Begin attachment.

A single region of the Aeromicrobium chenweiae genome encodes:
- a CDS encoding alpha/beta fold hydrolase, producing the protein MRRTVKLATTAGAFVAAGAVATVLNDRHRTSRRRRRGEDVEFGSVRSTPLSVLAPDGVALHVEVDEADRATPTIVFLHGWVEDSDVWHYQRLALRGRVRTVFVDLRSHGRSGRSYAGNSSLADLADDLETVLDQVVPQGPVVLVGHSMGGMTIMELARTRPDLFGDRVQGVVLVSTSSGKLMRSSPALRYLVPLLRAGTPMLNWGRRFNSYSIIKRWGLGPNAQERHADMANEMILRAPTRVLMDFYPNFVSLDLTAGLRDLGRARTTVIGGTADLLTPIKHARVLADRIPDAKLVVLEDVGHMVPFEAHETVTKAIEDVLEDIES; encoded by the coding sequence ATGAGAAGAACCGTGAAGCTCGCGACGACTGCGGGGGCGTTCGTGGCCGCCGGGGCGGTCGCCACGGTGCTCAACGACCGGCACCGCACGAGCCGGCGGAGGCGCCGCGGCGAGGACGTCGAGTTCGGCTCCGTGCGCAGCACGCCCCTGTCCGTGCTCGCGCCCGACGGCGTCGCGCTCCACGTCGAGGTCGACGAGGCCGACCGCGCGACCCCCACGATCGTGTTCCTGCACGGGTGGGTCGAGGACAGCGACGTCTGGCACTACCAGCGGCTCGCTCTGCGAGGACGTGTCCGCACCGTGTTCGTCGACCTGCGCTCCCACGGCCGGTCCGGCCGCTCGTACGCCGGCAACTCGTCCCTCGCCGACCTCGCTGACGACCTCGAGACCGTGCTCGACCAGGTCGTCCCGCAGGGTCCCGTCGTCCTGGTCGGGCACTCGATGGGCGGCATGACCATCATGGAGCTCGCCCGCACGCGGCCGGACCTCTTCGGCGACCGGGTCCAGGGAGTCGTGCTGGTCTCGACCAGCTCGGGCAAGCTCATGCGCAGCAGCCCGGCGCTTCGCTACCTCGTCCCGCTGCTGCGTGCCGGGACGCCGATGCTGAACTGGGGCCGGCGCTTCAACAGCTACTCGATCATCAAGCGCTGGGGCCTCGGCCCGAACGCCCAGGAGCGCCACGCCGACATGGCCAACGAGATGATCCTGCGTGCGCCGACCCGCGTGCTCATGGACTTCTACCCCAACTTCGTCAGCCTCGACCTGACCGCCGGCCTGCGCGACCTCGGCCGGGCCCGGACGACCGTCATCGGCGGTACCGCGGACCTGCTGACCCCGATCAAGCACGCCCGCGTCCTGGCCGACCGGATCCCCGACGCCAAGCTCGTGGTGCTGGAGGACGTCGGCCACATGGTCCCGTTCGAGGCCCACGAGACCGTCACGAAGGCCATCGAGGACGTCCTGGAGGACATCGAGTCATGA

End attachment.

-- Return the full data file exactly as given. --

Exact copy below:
A single region of the Aeromicrobium chenweiae genome encodes:
- a CDS encoding alpha/beta fold hydrolase, producing the protein MRRTVKLATTAGAFVAAGAVATVLNDRHRTSRRRRRGEDVEFGSVRSTPLSVLAPDGVALHVEVDEADRATPTIVFLHGWVEDSDVWHYQRLALRGRVRTVFVDLRSHGRSGRSYAGNSSLADLADDLETVLDQVVPQGPVVLVGHSMGGMTIMELARTRPDLFGDRVQGVVLVSTSSGKLMRSSPALRYLVPLLRAGTPMLNWGRRFNSYSIIKRWGLGPNAQERHADMANEMILRAPTRVLMDFYPNFVSLDLTAGLRDLGRARTTVIGGTADLLTPIKHARVLADRIPDAKLVVLEDVGHMVPFEAHETVTKAIEDVLEDIES; encoded by the coding sequence ATGAGAAGAACCGTGAAGCTCGCGACGACTGCGGGGGCGTTCGTGGCCGCCGGGGCGGTCGCCACGGTGCTCAACGACCGGCACCGCACGAGCCGGCGGAGGCGCCGCGGCGAGGACGTCGAGTTCGGCTCCGTGCGCAGCACGCCCCTGTCCGTGCTCGCGCCCGACGGCGTCGCGCTCCACGTCGAGGTCGACGAGGCCGACCGCGCGACCCCCACGATCGTGTTCCTGCACGGGTGGGTCGAGGACAGCGACGTCTGGCACTACCAGCGGCTCGCTCTGCGAGGACGTGTCCGCACCGTGTTCGTCGACCTGCGCTCCCACGGCCGGTCCGGCCGCTCGTACGCCGGCAACTCGTCCCTCGCCGACCTCGCTGACGACCTCGAGACCGTGCTCGACCAGGTCGTCCCGCAGGGTCCCGTCGTCCTGGTCGGGCACTCGATGGGCGGCATGACCATCATGGAGCTCGCCCGCACGCGGCCGGACCTCTTCGGCGACCGGGTCCAGGGAGTCGTGCTGGTCTCGACCAGCTCGGGCAAGCTCATGCGCAGCAGCCCGGCGCTTCGCTACCTCGTCCCGCTGCTGCGTGCCGGGACGCCGATGCTGAACTGGGGCCGGCGCTTCAACAGCTACTCGATCATCAAGCGCTGGGGCCTCGGCCCGAACGCCCAGGAGCGCCACGCCGACATGGCCAACGAGATGATCCTGCGTGCGCCGACCCGCGTGCTCATGGACTTCTACCCCAACTTCGTCAGCCTCGACCTGACCGCCGGCCTGCGCGACCTCGGCCGGGCCCGGACGACCGTCATCGGCGGTACCGCGGACCTGCTGACCCCGATCAAGCACGCCCGCGTCCTGGCCGACCGGATCCCCGACGCCAAGCTCGTGGTGCTGGAGGACGTCGGCCACATGGTCCCGTTCGAGGCCCACGAGACCGTCACGAAGGCCATCGAGGACGTCCTGGAGGACATCGAGTCATGA